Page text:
Test 2 Lecture 11

  1. Why farm in the first place?
    • control over food supply
    • allows for specialization
    • allows for more people and expansion
    • not as dangerous
    • trade
    • food distribution

    However, adoption of agriculture proves to be a difficult way of life. It becomes a neolithic misnomer because due to the increase of disease and global ecological change agriculture is not so desirable.
  2. steady food supply and secure food source is _____
    • false due to malnutrition and less varied diet
    • due to varied
  3. domestication consequences
    • more people = more diseases
    • more complex society with adoption of agriculture
  4. Gordon Childe
    • australian archaeologist
    • labeled adoption of agriculture as Neolithic Revolution:transition from foraging to agriculture
    • Adoption of agriculture and characteristics of civilization: Increased control over food supply, population growth, can invest in specialize crafts, control over other elements such as planning.
    • unilineal evolutionist - society progress from simple to complex
  5. unilineal evolution
    • a paradigm that lets us think that farming is more deriable than hunting and gathering
    • we assume that people would adopt agriculture if they have the choice to do so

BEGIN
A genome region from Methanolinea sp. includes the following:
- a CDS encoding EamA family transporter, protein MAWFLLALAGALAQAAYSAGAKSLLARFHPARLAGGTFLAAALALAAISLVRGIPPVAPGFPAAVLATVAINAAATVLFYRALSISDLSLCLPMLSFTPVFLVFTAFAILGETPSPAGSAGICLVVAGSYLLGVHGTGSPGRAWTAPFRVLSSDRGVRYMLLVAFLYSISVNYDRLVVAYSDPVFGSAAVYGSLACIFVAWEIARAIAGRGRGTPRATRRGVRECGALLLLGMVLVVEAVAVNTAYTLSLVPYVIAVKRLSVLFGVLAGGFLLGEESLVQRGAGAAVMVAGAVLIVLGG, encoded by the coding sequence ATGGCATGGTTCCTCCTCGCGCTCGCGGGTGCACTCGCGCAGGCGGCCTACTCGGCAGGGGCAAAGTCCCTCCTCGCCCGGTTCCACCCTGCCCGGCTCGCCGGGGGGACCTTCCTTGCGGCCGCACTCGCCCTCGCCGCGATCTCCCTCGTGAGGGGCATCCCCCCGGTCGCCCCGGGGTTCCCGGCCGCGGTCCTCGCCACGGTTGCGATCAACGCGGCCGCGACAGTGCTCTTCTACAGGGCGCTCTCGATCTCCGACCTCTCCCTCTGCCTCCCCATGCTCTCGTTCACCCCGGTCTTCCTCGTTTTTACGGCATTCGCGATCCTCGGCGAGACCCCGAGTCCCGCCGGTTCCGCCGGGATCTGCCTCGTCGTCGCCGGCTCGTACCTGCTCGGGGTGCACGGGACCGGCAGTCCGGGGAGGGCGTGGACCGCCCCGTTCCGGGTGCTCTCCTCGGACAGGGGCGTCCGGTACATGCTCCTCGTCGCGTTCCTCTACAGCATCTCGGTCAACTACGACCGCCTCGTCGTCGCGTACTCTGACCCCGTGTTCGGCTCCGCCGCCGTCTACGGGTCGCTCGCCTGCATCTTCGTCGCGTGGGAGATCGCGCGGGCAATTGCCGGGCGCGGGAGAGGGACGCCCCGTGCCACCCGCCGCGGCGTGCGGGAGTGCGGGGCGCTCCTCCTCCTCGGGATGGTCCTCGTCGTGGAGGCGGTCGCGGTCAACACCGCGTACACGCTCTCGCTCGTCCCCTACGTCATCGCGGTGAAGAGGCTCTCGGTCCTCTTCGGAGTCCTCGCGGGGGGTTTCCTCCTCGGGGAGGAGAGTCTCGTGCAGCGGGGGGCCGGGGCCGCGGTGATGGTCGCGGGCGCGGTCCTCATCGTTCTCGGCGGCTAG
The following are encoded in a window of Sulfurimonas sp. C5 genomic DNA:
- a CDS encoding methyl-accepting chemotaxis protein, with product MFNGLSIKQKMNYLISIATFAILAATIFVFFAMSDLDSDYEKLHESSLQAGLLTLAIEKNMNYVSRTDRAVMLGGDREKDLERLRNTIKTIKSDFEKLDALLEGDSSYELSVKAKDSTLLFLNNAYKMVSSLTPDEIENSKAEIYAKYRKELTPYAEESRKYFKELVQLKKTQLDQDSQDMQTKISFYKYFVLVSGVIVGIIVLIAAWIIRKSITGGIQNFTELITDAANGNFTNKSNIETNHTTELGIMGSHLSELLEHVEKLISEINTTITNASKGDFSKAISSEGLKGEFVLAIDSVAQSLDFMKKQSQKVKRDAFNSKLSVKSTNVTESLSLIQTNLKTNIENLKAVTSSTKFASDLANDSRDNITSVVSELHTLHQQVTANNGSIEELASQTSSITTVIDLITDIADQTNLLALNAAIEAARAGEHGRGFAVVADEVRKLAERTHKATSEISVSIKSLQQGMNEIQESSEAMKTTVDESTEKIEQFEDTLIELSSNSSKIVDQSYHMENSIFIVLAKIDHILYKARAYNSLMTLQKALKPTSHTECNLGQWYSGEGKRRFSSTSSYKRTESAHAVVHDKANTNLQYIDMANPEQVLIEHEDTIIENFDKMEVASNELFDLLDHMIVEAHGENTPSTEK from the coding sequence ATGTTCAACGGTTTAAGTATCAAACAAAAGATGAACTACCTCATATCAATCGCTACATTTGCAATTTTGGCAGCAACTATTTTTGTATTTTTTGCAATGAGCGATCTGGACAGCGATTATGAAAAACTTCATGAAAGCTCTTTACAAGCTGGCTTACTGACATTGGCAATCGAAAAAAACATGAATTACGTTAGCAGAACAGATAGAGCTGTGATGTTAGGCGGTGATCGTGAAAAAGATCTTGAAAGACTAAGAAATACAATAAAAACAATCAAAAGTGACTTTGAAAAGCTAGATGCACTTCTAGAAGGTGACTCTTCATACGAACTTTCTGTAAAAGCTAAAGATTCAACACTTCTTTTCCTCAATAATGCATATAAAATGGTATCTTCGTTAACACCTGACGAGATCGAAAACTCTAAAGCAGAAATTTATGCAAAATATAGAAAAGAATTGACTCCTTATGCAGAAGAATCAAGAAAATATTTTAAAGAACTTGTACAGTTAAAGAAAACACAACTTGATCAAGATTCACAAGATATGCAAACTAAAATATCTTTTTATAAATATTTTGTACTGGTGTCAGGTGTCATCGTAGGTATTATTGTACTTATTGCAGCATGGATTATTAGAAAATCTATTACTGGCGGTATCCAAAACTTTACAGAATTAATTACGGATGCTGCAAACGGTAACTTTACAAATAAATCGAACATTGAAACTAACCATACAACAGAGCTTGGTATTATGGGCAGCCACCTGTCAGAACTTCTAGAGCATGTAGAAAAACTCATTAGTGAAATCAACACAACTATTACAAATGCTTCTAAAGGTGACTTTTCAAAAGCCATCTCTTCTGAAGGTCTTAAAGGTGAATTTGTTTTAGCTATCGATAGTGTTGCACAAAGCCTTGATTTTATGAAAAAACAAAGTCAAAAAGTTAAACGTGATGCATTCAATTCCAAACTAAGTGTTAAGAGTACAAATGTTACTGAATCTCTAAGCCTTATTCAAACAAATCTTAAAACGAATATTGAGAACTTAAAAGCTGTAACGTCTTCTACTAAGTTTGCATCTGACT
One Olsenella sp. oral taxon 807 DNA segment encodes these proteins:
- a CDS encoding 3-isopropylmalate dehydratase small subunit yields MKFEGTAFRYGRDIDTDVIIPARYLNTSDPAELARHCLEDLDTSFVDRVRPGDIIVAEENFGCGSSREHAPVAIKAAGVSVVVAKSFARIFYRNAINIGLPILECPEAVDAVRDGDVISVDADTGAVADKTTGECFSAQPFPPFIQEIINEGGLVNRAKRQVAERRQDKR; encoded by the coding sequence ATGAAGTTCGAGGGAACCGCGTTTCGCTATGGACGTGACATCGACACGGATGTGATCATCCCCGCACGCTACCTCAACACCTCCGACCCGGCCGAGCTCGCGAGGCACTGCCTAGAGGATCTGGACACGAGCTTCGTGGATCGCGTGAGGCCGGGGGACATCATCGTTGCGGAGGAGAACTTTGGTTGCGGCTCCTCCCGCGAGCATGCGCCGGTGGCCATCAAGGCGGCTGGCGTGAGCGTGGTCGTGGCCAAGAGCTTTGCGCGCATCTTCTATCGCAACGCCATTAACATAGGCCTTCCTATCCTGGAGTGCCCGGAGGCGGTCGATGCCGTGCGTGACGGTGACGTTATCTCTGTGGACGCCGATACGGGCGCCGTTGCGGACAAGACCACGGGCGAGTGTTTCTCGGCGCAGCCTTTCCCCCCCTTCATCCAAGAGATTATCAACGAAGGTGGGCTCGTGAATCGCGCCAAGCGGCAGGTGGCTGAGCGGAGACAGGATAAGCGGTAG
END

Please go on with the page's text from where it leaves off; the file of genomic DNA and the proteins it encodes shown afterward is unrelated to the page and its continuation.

• but nothing could be further from the truth
    • becuase agriculture adoption comes with a lot of consequences t
  6. how do you study domestication and agriculture?
    • evidence of plant domestication - seed would be larger
    • evidence of animal domestication - animals would be bigger
    • earliest domestication of dog is in russia and asia
  7. Domestication definition
    manipulation of the environment to produce favorable traits in specific plants and animals that can then be exploited.
  8. what does domestication involve?
    • involves the human creation of a new plant or animal
    • one that is identifiably different from its wild counterpart
    • domesticated plants and animals function and behavior differ from their wild counterparts.
    • humans distinctly transforming the natural environment itself
  9. domestication of plants?
    • ☀larger seeds that dont seperate from the plant and a tougher axis is more desirable
    • ☀The axis is the part of a plant (in cereals) to which the spikelets or seeds are attached. 
    • ☀Axis is called a rachis in wheat.
    • ☀In some cases the rachis has become so
    • tough that the plant can only reproduce via human intervention.  Corn is an example of this.
  10. paleoethnobotany

    the study of botanical remains for the purpose of identifying human manipulation of plants.
  11. In most cases scientists have been able to identify the original species from which our modern domesticates derive from such as:
    Corn, explain:
    • ideal example
    • original plant, teosinte (or Zea parviglumis) was manipulated
    • to the extent that modern maize is virtually unrecognizable from its original plant
  12. ( domestication) Animal Bones:
    • tend to be smaller than wild counter parts
    • docile and more manageable behaviors sought
    • reflected in their dental arcade teeth get smaller and more dental crowding
    • sex ratio: females also more desirable and valuable than males; favored males are used for breeding